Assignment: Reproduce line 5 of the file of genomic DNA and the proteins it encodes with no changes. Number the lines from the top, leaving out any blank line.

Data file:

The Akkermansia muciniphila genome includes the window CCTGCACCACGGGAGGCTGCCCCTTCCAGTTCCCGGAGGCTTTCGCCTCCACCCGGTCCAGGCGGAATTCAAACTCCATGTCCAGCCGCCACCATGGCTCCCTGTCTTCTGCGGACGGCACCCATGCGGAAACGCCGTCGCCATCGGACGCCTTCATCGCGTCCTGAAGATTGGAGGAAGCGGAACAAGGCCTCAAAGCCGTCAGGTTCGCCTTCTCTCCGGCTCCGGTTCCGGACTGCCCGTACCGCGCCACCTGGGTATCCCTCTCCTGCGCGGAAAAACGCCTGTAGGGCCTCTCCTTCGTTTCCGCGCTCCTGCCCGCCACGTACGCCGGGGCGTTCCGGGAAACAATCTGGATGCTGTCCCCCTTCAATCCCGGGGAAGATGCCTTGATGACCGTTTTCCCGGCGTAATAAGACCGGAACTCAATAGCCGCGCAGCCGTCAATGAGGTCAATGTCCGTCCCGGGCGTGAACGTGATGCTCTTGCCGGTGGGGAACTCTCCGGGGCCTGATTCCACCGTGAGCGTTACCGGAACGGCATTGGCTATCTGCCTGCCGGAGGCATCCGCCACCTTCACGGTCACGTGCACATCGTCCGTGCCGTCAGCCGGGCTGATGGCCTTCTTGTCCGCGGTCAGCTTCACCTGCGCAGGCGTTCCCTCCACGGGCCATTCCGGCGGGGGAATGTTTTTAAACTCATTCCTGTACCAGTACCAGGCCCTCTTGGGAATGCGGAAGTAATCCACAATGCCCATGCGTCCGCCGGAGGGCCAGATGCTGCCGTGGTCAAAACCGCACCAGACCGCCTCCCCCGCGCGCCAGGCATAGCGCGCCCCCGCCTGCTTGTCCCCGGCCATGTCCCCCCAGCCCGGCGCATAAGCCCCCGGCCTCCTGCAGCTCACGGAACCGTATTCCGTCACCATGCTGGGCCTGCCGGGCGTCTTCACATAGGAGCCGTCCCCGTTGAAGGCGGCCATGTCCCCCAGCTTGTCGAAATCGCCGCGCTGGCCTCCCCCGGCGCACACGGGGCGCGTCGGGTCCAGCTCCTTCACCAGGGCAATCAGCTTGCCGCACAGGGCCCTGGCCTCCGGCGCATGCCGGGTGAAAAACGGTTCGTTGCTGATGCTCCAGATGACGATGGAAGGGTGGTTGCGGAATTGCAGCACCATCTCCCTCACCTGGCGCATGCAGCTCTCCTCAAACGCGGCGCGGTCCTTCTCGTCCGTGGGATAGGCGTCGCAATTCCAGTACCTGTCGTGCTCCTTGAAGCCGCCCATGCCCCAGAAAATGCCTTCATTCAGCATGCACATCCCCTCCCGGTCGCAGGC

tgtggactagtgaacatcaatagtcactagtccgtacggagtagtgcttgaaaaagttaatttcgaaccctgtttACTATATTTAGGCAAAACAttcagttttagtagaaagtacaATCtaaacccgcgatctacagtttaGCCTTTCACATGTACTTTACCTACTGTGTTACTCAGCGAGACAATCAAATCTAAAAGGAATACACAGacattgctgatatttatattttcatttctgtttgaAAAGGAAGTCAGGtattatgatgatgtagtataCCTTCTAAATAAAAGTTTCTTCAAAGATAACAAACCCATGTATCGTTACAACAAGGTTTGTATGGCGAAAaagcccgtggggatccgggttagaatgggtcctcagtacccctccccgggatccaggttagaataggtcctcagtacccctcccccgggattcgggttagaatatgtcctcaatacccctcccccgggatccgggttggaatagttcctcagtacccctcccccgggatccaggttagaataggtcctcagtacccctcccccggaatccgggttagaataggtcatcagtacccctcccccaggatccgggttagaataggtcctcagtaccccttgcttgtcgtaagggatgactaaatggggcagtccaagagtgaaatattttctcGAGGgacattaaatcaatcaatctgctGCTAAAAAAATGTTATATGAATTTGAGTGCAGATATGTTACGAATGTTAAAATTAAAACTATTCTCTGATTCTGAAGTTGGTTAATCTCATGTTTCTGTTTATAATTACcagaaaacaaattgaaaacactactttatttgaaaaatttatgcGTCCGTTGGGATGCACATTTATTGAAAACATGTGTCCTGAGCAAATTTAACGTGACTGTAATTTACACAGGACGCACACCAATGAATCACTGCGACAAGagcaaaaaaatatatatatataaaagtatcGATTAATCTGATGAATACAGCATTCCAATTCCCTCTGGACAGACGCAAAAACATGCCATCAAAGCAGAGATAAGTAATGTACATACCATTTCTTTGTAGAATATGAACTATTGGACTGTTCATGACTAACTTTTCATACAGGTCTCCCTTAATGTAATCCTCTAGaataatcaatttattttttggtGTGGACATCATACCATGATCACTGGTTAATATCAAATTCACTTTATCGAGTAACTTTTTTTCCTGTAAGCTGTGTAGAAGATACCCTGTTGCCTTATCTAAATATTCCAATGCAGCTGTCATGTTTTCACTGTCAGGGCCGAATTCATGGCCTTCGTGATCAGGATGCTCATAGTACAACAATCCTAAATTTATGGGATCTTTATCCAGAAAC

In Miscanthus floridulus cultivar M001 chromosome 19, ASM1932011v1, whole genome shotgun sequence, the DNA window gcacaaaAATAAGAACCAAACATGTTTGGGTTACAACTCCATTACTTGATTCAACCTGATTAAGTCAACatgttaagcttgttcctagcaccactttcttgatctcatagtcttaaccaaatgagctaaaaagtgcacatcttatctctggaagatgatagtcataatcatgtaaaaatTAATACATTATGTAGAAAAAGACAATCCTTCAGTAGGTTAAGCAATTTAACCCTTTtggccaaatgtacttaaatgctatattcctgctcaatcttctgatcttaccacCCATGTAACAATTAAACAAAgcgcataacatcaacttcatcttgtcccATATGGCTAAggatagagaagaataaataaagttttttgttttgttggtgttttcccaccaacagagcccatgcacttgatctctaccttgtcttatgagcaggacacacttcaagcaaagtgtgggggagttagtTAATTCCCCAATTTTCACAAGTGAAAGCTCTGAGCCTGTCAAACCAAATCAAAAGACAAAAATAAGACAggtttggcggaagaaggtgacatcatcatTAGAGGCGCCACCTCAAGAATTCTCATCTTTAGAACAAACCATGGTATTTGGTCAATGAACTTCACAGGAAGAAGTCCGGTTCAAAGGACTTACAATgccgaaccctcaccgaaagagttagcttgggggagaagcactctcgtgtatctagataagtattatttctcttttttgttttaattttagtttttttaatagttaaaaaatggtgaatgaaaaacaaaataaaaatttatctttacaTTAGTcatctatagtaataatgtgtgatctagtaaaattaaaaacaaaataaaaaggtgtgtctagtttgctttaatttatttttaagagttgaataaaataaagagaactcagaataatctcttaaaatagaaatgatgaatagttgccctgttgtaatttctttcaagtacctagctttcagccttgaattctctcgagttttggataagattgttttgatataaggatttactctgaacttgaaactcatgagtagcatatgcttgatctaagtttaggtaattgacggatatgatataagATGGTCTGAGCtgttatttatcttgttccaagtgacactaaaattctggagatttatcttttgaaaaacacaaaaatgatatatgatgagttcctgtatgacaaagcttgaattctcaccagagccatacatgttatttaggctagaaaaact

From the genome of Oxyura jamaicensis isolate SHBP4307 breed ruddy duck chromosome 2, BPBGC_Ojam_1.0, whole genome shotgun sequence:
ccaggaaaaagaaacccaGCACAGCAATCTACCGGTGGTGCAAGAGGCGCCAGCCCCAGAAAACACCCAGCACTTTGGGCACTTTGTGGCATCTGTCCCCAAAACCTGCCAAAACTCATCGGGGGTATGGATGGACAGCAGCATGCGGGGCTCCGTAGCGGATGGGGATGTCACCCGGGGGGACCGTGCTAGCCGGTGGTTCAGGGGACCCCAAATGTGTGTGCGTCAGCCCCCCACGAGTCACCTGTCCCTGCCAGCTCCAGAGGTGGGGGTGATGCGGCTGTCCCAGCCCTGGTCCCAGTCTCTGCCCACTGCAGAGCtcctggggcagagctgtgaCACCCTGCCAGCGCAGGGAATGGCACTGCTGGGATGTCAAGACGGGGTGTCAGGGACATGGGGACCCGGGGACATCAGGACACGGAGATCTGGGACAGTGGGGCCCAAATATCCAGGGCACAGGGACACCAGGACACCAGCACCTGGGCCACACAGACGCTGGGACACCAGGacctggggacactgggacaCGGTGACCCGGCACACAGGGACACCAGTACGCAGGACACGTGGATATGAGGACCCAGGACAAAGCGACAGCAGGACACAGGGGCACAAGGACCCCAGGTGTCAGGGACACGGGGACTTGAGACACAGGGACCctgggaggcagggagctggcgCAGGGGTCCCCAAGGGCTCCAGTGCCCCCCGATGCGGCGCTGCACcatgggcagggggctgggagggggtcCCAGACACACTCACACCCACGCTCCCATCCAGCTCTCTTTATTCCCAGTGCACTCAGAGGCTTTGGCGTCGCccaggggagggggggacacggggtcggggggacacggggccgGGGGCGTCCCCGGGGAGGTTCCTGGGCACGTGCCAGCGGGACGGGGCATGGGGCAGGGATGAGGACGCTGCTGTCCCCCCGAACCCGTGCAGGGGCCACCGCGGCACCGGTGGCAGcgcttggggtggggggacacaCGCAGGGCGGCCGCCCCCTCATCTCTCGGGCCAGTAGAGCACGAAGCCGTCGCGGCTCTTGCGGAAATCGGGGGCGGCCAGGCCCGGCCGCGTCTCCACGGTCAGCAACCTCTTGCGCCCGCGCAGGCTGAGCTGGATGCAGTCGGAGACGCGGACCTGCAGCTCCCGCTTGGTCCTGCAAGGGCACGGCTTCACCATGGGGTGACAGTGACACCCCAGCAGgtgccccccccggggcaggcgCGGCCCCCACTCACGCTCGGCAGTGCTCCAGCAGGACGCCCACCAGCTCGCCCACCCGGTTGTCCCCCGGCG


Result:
ccaggaaaaagaaacccaGCACAGCAATCTACCGGTGGTGCAAGAGGCGCCAGCCCCAGAAAACACCCAGCACTTTGGGCACTTTGTGGCATCTGTCCCCAAAACCTGCCAAAACTCATCGGGGGTATGGATGGACAGCAGCATGCGGGGCTCCGTAGCGGATGGGGATGTCACCCGGGGGGACCGTGCTAGCCGGTGGTTCAGGGGACCCCAAATGTGTGTGCGTCAGCCCCCCACGAGTCACCTGTCCCTGCCAGCTCCAGAGGTGGGGGTGATGCGGCTGTCCCAGCCCTGGTCCCAGTCTCTGCCCACTGCAGAGCtcctggggcagagctgtgaCACCCTGCCAGCGCAGGGAATGGCACTGCTGGGATGTCAAGACGGGGTGTCAGGGACATGGGGACCCGGGGACATCAGGACACGGAGATCTGGGACAGTGGGGCCCAAATATCCAGGGCACAGGGACACCAGGACACCAGCACCTGGGCCACACAGACGCTGGGACACCAGGacctggggacactgggacaCGGTGACCCGGCACACAGGGACACCAGTACGCAGGACACGTGGATATGAGGACCCAGGACAAAGCGACAGCAGGACACAGGGGCACAAGGACCCCAGGTGTCAGGGACACGGGGACTTGAGACACAGGGACCctgggaggcagggagctggcgCAGGGGTCCCCAAGGGCTCCAGTGCCCCCCGATGCGGCGCTGCACcatgggcagggggctgggagggggtcCCAGACACACTCACACCCACGCTCCCATCCAGCTCTCTTTATTCCCAGTGCACTCAGAGGCTTTGGCGTCGCccaggggagggggggacacggggtcggggggacacggggccgGGGGCGTCCCCGGGGAGGTTCCTGGGCACGTGCCAGCGGGACGGGGCATGGGGCAGGGATGAGGACGCTGCTGTCCCCCCGAACCCGTGCAGGGGCCACCGCGGCACCGGTGGCAGcgcttggggtggggggacacaCGCAGGGCGGCCGCCCCCTCATCTCTCGGGCCAGTAGAGCACGAAGCCGTCGCGGCTCTTGCGGAAATCGGGGGCGGCCAGGCCCGGCCGCGTCTCCACGGTCAGCAACCTCTTGCGCCCGCGCAGGCTGAGCTGGATGCAGTCGGAGACGCGGACCTGCAGCTCCCGCTTGGTCCTGCAAGGGCACGGCTTCACCATGGGGTGACAGTGACACCCCAGCAGgtgccccccccggggcaggcgCGGCCCCCACTCACGCTCGGCAGTGCTCCAGCAGGACGCCCACCAGCTCGCCCACCCGGTTGTCCCCCGGCG